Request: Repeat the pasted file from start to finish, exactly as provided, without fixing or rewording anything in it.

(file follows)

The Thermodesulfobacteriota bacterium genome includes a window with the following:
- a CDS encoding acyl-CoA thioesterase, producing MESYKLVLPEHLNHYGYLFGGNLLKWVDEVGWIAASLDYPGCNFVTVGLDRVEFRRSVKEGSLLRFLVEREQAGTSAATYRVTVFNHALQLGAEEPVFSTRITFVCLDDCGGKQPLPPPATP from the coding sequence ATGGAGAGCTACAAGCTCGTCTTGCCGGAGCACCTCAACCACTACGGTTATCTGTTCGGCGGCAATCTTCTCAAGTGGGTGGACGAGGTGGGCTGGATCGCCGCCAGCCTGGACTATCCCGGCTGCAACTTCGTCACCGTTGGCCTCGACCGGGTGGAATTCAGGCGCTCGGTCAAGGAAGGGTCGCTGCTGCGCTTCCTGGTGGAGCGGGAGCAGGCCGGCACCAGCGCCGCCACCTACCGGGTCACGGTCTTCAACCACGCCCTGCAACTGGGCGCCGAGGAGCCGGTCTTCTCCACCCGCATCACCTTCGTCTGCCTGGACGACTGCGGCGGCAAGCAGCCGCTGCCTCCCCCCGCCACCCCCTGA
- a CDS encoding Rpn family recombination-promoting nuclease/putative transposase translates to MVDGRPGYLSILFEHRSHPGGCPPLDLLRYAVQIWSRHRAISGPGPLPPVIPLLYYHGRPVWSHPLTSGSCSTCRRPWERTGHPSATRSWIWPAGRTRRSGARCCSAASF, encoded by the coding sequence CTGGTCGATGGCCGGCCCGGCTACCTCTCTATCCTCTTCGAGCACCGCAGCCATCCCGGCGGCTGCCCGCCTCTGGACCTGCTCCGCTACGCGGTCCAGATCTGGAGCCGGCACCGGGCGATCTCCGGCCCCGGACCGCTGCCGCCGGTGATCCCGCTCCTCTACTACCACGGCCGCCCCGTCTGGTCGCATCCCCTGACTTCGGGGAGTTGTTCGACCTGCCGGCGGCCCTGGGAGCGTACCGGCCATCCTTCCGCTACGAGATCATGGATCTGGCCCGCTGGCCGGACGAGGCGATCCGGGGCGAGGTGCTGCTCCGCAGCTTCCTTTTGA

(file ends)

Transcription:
The Thermodesulfobacteriota bacterium genome includes a window with the following:
- a CDS encoding acyl-CoA thioesterase, producing MESYKLVLPEHLNHYGYLFGGNLLKWVDEVGWIAASLDYPGCNFVTVGLDRVEFRRSVKEGSLLRFLVEREQAGTSAATYRVTVFNHALQLGAEEPVFSTRITFVCLDDCGGKQPLPPPATP from the coding sequence ATGGAGAGCTACAAGCTCGTCTTGCCGGAGCACCTCAACCACTACGGTTATCTGTTCGGCGGCAATCTTCTCAAGTGGGTGGACGAGGTGGGCTGGATCGCCGCCAGCCTGGACTATCCCGGCTGCAACTTCGTCACCGTTGGCCTCGACCGGGTGGAATTCAGGCGCTCGGTCAAGGAAGGGTCGCTGCTGCGCTTCCTGGTGGAGCGGGAGCAGGCCGGCACCAGCGCCGCCACCTACCGGGTCACGGTCTTCAACCACGCCCTGCAACTGGGCGCCGAGGAGCCGGTCTTCTCCACCCGCATCACCTTCGTCTGCCTGGACGACTGCGGCGGCAAGCAGCCGCTGCCTCCCCCCGCCACCCCCTGA
- a CDS encoding Rpn family recombination-promoting nuclease/putative transposase translates to MVDGRPGYLSILFEHRSHPGGCPPLDLLRYAVQIWSRHRAISGPGPLPPVIPLLYYHGRPVWSHPLTSGSCSTCRRPWERTGHPSATRSWIWPAGRTRRSGARCCSAASF, encoded by the coding sequence CTGGTCGATGGCCGGCCCGGCTACCTCTCTATCCTCTTCGAGCACCGCAGCCATCCCGGCGGCTGCCCGCCTCTGGACCTGCTCCGCTACGCGGTCCAGATCTGGAGCCGGCACCGGGCGATCTCCGGCCCCGGACCGCTGCCGCCGGTGATCCCGCTCCTCTACTACCACGGCCGCCCCGTCTGGTCGCATCCCCTGACTTCGGGGAGTTGTTCGACCTGCCGGCGGCCCTGGGAGCGTACCGGCCATCCTTCCGCTACGAGATCATGGATCTGGCCCGCTGGCCGGACGAGGCGATCCGGGGCGAGGTGCTGCTCCGCAGCTTCCTTTTGA